MBA Ethics Oath Draws Handful of GSM Signers
Future business leaders vow to do the right thing
The notion of “business ethics” seems so oxymoronic after Wall Street’s recent shenanigans that an MBA oath of ethics, adopted by management and business schools in the last year, was mercilessly skewered shortly after its inception by The Daily Show. Among BU’s Graduate School of Management students and alumni, just 14 have signed the oath, which originated at the Harvard Business School. (Told by a professor that business schools have taught ethics for decades, the Daily Show interviewer earnestly asks, “Would you say you’re good at your job?”)
The Daily Show’s antics might not be amusing Santiago Gomez (GSM’11, GRS’11), one of the GSM students and alumni who’ve signed the oath. When he read that Harvard Business School students had drafted a voluntary pledge of moral conduct, Gomez heard echoes of the values statement he had admired at McKinsey & Company, the consulting firm where he worked before attending GSM. He believes the oath makes sense, particularly given the number of students at the school not looking to get rich.
“Almost a third of current MBA students are interested in nonprofit or social venture careers,” he says. “A lot of my peers are taking nonpaid internships because they want to help and support new ventures or local nonprofits that do not have the resources to pay for them.” Gomez himself hopes to work for the Bill & Melinda Gates Foundation or another international group promoting social and economic development.
Its Ivy League authors drafted the oath a year ago, when the financial crisis and headlines about the crimes and misdeeds of Wall Street’s Bernie Madoff and others had everyone from MBAs to liberal arts types wondering if the industry could be rescued from the soiled hands of the corrupt. Since then, almost 3,000 signatories from business schools around the country have taken the oath, which obliges signers, among other things, to “refrain from corruption, unfair competition, or business practices harmful to society.” Two of the Harvard creators turned out a book explaining their brainchild.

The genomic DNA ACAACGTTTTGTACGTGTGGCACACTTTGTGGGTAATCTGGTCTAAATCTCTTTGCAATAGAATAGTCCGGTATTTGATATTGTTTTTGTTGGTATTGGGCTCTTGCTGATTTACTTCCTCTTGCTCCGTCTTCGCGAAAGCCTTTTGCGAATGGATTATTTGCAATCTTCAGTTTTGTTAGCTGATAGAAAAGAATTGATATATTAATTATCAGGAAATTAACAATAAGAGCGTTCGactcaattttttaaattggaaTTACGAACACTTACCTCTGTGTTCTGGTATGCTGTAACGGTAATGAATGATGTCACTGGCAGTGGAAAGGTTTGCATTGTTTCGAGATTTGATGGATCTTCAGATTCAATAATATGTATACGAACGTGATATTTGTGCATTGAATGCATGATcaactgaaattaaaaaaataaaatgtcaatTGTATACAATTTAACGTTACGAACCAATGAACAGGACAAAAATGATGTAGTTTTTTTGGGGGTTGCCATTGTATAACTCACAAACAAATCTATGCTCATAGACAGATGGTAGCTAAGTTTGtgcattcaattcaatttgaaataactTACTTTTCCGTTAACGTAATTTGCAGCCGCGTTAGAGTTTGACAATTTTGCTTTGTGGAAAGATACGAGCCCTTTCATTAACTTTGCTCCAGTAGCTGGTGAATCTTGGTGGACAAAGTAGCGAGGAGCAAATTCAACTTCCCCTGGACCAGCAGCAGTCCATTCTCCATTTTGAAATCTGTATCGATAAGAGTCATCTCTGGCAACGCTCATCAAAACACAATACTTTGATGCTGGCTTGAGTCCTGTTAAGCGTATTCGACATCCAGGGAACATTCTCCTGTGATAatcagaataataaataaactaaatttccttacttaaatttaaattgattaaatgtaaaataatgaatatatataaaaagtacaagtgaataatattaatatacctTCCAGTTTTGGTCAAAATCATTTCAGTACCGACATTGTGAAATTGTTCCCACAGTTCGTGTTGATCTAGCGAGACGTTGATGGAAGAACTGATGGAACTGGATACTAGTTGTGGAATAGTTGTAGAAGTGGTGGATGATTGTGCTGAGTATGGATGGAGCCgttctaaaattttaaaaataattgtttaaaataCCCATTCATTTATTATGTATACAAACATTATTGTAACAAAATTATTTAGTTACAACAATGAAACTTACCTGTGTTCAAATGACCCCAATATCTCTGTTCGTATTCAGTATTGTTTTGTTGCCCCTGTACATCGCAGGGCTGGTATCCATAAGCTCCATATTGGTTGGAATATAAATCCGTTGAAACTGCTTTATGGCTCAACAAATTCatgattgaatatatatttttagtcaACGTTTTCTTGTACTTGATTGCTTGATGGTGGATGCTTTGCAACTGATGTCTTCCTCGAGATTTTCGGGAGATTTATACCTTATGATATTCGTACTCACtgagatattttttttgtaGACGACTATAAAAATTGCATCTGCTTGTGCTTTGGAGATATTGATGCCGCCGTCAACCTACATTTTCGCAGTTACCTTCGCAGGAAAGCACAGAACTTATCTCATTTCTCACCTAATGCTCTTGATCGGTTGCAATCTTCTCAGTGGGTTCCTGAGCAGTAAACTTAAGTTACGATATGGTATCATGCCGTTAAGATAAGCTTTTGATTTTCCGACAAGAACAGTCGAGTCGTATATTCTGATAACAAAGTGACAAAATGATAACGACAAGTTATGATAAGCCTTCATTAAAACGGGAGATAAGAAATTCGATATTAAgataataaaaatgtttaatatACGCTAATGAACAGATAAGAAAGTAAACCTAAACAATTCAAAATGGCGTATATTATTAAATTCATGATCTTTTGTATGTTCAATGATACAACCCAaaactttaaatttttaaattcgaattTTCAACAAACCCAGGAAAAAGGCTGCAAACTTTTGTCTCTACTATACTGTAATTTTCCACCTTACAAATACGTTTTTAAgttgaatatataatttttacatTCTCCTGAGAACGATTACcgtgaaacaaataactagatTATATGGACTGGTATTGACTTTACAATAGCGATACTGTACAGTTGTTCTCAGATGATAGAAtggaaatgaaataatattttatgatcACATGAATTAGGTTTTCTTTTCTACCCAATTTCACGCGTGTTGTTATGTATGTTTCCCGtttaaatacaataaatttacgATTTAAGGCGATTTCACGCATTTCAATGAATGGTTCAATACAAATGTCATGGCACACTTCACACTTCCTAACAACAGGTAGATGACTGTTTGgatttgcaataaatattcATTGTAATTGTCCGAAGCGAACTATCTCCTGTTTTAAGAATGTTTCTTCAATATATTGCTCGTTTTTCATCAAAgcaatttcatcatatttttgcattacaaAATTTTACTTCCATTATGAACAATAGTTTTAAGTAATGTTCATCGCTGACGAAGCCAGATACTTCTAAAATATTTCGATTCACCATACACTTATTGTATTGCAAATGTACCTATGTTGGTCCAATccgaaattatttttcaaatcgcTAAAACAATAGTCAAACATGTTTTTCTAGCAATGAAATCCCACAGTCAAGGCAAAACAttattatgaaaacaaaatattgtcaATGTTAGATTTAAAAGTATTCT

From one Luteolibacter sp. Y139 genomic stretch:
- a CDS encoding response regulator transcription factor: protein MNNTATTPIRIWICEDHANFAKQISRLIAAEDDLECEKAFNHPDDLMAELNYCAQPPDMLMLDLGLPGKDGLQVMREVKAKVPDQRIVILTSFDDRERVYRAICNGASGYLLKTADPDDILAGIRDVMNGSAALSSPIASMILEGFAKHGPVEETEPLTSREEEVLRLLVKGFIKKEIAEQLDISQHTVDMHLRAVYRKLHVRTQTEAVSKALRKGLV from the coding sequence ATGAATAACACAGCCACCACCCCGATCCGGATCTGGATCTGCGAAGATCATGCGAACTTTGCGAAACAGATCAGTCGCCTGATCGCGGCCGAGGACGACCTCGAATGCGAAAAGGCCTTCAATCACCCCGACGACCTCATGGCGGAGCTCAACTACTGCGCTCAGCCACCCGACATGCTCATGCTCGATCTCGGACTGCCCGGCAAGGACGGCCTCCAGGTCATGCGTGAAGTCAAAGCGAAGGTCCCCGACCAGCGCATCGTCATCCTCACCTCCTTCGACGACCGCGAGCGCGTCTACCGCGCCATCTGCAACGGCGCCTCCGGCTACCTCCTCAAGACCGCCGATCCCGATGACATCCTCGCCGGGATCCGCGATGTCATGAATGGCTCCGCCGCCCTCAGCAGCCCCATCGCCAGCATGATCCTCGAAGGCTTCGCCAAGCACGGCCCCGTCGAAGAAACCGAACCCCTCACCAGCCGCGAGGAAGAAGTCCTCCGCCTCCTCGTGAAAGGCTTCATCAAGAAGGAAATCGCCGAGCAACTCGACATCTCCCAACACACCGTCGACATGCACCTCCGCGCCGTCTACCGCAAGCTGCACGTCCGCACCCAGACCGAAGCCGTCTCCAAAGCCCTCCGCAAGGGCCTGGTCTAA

The MBA Council, GSM’s student government, held a town hall–style forum about the oath last November. “We discussed several options, including pledging to the current oath, creating our own, agreeing to it at Commencement, or doing nothing,” says Tyler Altrup (GSM’10), council president. Facing “tepid student interest,” he says, the council settled for publicizing the oath and letting students sign individually if they wished.
Why more GSM students haven’t signed depends on whom you ask. Gomez attributes the anemic response to ignorance about the oath’s existence, even after last November’s informational get-together. “I am certain that if someone was to create a BU chapter, we will have hundreds of signers immediately,” he says.
But it may be that students, whatever their values, don’t see the need for an oath. “I just don’t think it’s that salient one way or the other for a lot of people,” says Douglas T. Hall, the Morton H. and Charlotte Friedman Professor in Management. For students, “keeping their everyday actions aligned with their values is more important to them than a formal oath.”
Hall nevertheless considers the pledge a worthy springboard for discussion. “Values and ethics are tremendously important for our MBA students,” he says.
Gomez thinks that GSM could do more in this area. The school has a mandatory ethics course, but it focuses more on laws than on ethical dilemmas confronting business, he says. “I believe that BU has still a long way to go at changing the curriculum to reflect this societal need.”
Rich Barlow can be reached at email@example.com Comments